Fast prime lenses offer a number of advantages. They are great tools in many situations – whether you need discretion, low-light performance, portability or aesthetics, there’s a lens for every taste. However, these strong advantages also come with certain issues. When used wide-open (meaning at maximum aperture), many prime lenses render extremely shallow depth of field. In normal lighting conditions modern AF systems are capable of focusing accurately. In low-light environments, our DSLRs start to suffer, which reduces our chances of capturing sharp images. Because of this, missed focus is often mistaken for lack of general lens sharpness by beginner photographers. In this article, I will introduce you to several tips on how to use fast lenses in low-light environments, which hopefully will make you feel a little more confident when using them for your photography needs.
Tips on Shooting in Low-Light Conditions
1) Calibrate Your Lenses
The first step you need to take in order to focus accurately in any light, is to make sure that your lens(es) can focus accurately in general. Front and back-focusing has become a very known issue recently. It has become especially visible with higher resolution sensors – they are most unforgiving if you miss focus even slightly.
Most modern, higher-end DSLRs offer a focus calibration function. This feature effectively saves you from having to send your lenses and cameras to a professional service or the manufacturer. It can also save you a lot of time. Fully calibrating your lenses to your camera may take you a couple of hours, while sending your gear could take up to a few weeks. If you’d prefer to automate the process as much as possible, there are a couple of software products you can use that will do that for you.
2) Use a Good Stance
Presumably, if you use a fast lens, you will have a fast enough shutter speed to counter hand shake. However, it is equally important to get into a stable, secure stance when shooting wide-open in low-light for critical focus accuracy. This is because a wide aperture results in a very thin depth of field, which, at a set focus distance, moves whenever you or your camera moves. In other words, if you sway an inch forward or backward once you’ve already focused, your subject will be out of focus by an inch. Mind you, we never really stand still – we move forward, backward and sideways all the time. The effect of such movement is very apparent with wide-aperture lenses. It is critical to remember this and learn to keep still when you focus and make an exposure.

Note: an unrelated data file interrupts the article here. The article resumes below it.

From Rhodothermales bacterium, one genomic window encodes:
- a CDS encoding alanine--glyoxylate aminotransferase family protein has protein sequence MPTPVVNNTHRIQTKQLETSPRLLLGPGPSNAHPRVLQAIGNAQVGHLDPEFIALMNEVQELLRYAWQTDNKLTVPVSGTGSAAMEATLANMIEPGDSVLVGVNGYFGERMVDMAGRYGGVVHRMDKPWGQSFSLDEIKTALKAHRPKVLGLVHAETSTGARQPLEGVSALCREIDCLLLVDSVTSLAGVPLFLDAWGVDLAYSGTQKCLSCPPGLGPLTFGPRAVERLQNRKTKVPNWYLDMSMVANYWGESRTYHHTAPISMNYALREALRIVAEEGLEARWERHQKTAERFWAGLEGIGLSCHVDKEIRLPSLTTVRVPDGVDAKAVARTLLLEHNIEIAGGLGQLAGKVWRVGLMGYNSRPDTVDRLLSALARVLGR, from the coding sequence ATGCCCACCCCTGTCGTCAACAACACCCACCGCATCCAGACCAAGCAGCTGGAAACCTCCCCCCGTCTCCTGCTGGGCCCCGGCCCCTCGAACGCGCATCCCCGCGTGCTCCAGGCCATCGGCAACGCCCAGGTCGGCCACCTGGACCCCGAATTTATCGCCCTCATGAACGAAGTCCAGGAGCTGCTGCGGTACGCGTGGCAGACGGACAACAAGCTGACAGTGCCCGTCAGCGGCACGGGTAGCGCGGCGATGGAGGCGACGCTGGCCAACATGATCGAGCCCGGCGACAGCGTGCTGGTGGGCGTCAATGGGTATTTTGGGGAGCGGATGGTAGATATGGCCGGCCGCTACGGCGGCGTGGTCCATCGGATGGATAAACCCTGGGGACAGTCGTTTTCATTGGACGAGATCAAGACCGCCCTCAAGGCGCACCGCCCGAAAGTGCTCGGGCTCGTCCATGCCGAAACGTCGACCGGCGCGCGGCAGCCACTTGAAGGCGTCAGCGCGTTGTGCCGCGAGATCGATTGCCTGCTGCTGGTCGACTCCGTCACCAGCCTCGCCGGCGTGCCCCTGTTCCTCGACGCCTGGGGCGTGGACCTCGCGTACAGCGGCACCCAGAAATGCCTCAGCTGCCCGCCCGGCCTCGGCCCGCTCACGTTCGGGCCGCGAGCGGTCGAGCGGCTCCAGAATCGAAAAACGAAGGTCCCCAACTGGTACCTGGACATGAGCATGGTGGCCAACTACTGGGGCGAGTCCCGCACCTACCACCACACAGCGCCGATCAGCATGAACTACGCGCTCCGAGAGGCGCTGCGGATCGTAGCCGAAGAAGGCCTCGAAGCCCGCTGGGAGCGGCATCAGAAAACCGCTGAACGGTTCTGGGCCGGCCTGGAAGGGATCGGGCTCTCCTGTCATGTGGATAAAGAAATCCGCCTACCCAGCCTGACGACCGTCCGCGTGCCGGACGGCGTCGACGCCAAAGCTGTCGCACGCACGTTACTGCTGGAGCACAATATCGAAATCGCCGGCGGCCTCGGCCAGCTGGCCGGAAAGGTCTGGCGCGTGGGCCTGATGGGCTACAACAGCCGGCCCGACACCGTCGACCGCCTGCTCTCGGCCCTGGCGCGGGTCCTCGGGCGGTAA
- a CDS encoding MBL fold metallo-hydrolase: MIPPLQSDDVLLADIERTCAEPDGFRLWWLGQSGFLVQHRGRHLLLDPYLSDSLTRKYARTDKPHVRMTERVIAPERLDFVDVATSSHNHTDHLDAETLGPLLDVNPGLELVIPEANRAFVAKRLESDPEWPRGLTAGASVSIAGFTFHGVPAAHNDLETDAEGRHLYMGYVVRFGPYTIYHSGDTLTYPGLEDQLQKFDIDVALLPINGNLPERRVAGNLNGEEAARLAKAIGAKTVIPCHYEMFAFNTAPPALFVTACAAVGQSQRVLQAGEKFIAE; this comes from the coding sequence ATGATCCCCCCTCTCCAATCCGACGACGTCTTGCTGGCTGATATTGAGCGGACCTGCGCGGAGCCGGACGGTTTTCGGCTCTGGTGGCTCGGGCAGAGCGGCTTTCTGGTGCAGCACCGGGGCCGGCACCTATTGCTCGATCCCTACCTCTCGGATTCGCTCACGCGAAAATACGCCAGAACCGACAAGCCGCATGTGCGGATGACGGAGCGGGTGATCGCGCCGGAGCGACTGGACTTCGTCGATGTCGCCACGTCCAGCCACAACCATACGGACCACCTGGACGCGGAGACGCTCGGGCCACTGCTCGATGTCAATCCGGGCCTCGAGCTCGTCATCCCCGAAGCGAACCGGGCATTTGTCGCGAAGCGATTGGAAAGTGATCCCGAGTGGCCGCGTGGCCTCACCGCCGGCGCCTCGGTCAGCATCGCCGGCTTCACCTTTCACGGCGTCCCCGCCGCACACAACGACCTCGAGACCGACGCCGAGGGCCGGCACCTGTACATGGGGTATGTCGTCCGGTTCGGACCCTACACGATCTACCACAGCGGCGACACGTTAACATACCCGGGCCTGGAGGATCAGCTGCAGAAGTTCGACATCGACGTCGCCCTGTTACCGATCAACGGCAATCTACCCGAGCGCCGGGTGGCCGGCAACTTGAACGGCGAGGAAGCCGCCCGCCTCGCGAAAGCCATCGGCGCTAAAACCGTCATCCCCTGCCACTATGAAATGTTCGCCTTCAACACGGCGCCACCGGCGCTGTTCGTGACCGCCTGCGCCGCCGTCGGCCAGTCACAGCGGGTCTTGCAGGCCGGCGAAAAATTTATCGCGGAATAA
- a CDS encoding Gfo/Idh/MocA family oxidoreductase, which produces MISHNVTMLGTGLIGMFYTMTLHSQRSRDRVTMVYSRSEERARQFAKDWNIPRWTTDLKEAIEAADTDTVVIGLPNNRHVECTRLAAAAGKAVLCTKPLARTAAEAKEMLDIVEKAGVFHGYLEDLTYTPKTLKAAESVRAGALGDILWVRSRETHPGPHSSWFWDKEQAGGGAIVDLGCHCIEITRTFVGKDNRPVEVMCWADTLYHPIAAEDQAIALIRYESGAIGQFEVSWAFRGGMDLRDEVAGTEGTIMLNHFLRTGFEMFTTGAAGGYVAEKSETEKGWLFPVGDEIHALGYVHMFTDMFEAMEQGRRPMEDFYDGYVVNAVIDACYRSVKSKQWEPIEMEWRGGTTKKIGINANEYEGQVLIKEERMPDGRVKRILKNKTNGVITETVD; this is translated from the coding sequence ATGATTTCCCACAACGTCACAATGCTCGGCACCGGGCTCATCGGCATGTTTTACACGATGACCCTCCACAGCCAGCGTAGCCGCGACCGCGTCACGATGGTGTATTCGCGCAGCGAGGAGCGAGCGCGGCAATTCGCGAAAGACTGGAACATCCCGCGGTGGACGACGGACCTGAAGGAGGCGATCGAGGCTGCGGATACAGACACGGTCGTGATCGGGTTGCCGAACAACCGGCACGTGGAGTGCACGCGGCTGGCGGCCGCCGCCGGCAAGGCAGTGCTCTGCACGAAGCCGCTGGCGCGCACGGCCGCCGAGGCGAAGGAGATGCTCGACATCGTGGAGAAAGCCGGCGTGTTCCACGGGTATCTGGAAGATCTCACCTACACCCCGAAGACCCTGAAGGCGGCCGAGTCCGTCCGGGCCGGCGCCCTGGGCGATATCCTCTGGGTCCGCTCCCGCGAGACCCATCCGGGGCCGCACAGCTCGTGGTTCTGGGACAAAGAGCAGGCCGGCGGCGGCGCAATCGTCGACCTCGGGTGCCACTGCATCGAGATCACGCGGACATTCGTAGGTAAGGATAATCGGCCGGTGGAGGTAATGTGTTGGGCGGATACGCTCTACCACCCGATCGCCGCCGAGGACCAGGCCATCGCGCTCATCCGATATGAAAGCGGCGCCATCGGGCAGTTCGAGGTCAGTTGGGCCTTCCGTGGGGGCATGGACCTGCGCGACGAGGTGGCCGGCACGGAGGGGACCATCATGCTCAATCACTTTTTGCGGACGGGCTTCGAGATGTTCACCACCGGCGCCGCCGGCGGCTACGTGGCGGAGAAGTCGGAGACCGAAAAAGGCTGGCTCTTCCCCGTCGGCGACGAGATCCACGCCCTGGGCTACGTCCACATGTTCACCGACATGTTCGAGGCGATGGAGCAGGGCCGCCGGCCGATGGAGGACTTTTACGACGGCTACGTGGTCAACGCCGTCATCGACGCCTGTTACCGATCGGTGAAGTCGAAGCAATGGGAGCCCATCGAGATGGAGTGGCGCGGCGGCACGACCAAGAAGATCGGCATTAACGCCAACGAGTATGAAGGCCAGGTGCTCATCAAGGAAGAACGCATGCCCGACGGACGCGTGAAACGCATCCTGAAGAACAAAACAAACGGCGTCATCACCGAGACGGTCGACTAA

A good way to keep still is to lean on a large stable object like a wall whenever possible. Also, keep your feet at least at shoulder width with one foot slightly in front of the other.
3) Refocus Constantly
Another tip to remember is to adjust for any body movement by constantly refocusing your lens. Whenever I shoot a moving subject in dark environments, I never really settle with my focus. I engage it almost all the time whilst I wait for that moment. In tricky, low-light environments, many AF systems will sometimes fail to acquire precise focus on the first try. Constantly refocusing allows me to make sure I get perfect focus when I finally take the photograph.
4) Use Cross-Type AF Sensors
Phase-detect autofocus systems have two kinds of focus points. The best ones are sensitive to both horizontal and vertical detail and are called cross-type sensors. The remaining ones are sensitive to just the horizontal or just the vertical detail. Cross-type sensors are much more dependable in low-light environments and for this reason it is preferable to use them. Usually, the center sensor, which is always cross-type, is the most reliable and accurate of the bunch.
5) Focus And Recompose Carefully
If you are indeed going to use the most reliable center focus sensor, remember all the issues you may be faced with. To get a good composition, you will first need to learn focus and recompose technique. And the technique comes with its own set of potential issues, such as focus plane shift (because the focus plane changes when you recompose the image). Also, it takes time to recompose.